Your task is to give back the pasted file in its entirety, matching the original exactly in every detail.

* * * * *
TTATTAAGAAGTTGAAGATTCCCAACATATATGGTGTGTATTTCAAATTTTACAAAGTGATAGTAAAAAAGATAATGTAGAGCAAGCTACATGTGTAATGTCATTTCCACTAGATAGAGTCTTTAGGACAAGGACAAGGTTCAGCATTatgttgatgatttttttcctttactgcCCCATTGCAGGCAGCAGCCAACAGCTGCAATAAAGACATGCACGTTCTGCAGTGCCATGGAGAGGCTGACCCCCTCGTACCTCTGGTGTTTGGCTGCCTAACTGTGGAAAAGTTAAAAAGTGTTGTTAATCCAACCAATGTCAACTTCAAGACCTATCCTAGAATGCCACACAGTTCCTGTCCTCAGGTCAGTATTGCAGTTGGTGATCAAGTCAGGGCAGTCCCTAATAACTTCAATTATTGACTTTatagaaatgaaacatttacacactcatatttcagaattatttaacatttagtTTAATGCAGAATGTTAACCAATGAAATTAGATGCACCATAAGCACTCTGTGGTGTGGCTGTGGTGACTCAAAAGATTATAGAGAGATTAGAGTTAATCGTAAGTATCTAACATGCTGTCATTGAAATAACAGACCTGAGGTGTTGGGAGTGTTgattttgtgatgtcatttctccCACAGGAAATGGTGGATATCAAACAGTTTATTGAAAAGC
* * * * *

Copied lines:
TTATTAAGAAGTTGAAGATTCCCAACATATATGGTGTGTATTTCAAATTTTACAAAGTGATAGTAAAAAAGATAATGTAGAGCAAGCTACATGTGTAATGTCATTTCCACTAGATAGAGTCTTTAGGACAAGGACAAGGTTCAGCATTatgttgatgatttttttcctttactgcCCCATTGCAGGCAGCAGCCAACAGCTGCAATAAAGACATGCACGTTCTGCAGTGCCATGGAGAGGCTGACCCCCTCGTACCTCTGGTGTTTGGCTGCCTAACTGTGGAAAAGTTAAAAAGTGTTGTTAATCCAACCAATGTCAACTTCAAGACCTATCCTAGAATGCCACACAGTTCCTGTCCTCAGGTCAGTATTGCAGTTGGTGATCAAGTCAGGGCAGTCCCTAATAACTTCAATTATTGACTTTatagaaatgaaacatttacacactcatatttcagaattatttaacatttagtTTAATGCAGAATGTTAACCAATGAAATTAGATGCACCATAAGCACTCTGTGGTGTGGCTGTGGTGACTCAAAAGATTATAGAGAGATTAGAGTTAATCGTAAGTATCTAACATGCTGTCATTGAAATAACAGACCTGAGGTGTTGGGAGTGTTgattttgtgatgtcatttctccCACAGGAAATGGTGGATATCAAACAGTTTATTGAAAAGC